Here I thought S-Video was good

Discussion in 'Video Hardware' started by Howard S Shubs, Aug 7, 2010.

  1. I decided to try connecting my VCR to my eyeTV with an s-video cable.
    Unfortunately, I don't have an s-video cable, so I looked at the
    connector, thought for a minute, then got an old ADB keyboard cable, and
    hooked it up.

    Geez, that looks like crap.

    So I switched back to composite video, using a cable intended for such.

    It still looks like crap. I think it's the video tape itself.

    --
    May all your good dreams and fine wishes come true! - The Wizard
    May joy be yours all the days of your life! - Phina
    A corollary to the Golden Rule: how a person treats me is exactly how they
    want me to treat them. (remember this the next time you are mugged)
     
    Howard S Shubs, Aug 7, 2010
    #1
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  2. In article <isw-9D8DD7.21081407082010@[216.168.3.50]>,
    isw <> wrote:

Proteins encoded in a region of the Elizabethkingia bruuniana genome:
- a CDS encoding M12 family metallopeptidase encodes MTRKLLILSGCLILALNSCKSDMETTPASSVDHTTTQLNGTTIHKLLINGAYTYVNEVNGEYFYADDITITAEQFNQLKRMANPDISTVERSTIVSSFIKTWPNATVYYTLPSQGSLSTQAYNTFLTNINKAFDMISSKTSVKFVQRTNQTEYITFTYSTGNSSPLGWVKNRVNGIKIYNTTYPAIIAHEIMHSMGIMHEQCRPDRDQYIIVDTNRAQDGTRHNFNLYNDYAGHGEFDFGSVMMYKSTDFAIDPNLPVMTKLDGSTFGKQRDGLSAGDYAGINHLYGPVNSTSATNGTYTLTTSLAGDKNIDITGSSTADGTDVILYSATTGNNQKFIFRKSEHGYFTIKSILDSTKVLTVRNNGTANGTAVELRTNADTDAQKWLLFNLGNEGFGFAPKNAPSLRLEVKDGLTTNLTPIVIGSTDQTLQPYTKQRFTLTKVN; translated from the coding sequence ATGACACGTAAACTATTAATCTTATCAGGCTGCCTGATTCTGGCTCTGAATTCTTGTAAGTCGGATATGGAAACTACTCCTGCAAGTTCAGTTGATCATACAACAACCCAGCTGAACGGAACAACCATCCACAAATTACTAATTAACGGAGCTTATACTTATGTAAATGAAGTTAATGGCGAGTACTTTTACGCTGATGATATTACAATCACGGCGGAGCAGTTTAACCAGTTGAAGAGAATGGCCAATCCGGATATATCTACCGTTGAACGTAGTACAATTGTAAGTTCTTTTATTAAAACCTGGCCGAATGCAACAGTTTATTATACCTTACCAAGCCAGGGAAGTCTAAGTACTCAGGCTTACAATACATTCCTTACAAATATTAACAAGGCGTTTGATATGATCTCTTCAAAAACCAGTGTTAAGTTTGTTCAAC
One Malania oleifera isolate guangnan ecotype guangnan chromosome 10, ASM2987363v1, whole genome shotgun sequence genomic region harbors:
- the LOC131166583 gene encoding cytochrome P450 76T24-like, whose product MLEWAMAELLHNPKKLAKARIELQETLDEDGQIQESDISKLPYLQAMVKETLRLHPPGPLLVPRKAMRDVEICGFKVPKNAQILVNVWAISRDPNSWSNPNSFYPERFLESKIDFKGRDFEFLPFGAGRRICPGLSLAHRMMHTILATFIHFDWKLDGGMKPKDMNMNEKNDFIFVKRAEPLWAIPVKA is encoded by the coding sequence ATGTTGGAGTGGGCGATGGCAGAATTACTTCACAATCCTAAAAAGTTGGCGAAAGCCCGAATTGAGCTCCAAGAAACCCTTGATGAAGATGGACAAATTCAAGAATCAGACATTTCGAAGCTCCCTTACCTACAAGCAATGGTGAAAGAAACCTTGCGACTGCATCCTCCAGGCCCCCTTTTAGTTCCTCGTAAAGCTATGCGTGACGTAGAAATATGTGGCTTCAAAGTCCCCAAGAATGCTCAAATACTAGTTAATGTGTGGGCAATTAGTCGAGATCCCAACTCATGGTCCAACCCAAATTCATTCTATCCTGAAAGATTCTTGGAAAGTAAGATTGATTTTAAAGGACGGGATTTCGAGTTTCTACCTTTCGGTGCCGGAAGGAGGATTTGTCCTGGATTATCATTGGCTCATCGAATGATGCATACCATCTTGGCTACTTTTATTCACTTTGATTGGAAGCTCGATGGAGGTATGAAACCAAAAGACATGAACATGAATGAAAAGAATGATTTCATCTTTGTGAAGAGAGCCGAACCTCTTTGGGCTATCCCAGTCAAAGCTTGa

> For a short cable, that'll probably be OK. As the cable length grows,
    > you need to be more careful about impedance matching (S-video cable
    > should be 75 ohms).


    I suppose I could test the impedance with a multimeter... feh, I've
    only got pointy probes. Time to get some clampy probes.


    > But as you realized, starting with VHS, it's pretty much a GIGO
    > situation no matter what sort of interconnect you use.


    Yes. I've got other tapes which look much better. This one looks
    exceptionally bad. So be it.

    --
    May all your good dreams and fine wishes come true! - The Wizard
    May joy be yours all the days of your life! - Phina
    A corollary to the Golden Rule: how a person treats me is exactly how they
    want me to treat them. (remember this the next time you are mugged)
     
    Howard S Shubs, Aug 8, 2010
    #2
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  3. In article <isw-CC991A.11002308082010@[216.168.3.50]>,
    isw <> wrote:

    > Unless you have the world's fanciest multimeter, no, you can't. If you
    > happen to own a time-domain reflectometer, that'd do it, though.


    Hm. I thought resistance and impedance were the same. Guess not.

    --
    May all your good dreams and fine wishes come true! - The Wizard
    May joy be yours all the days of your life! - Phina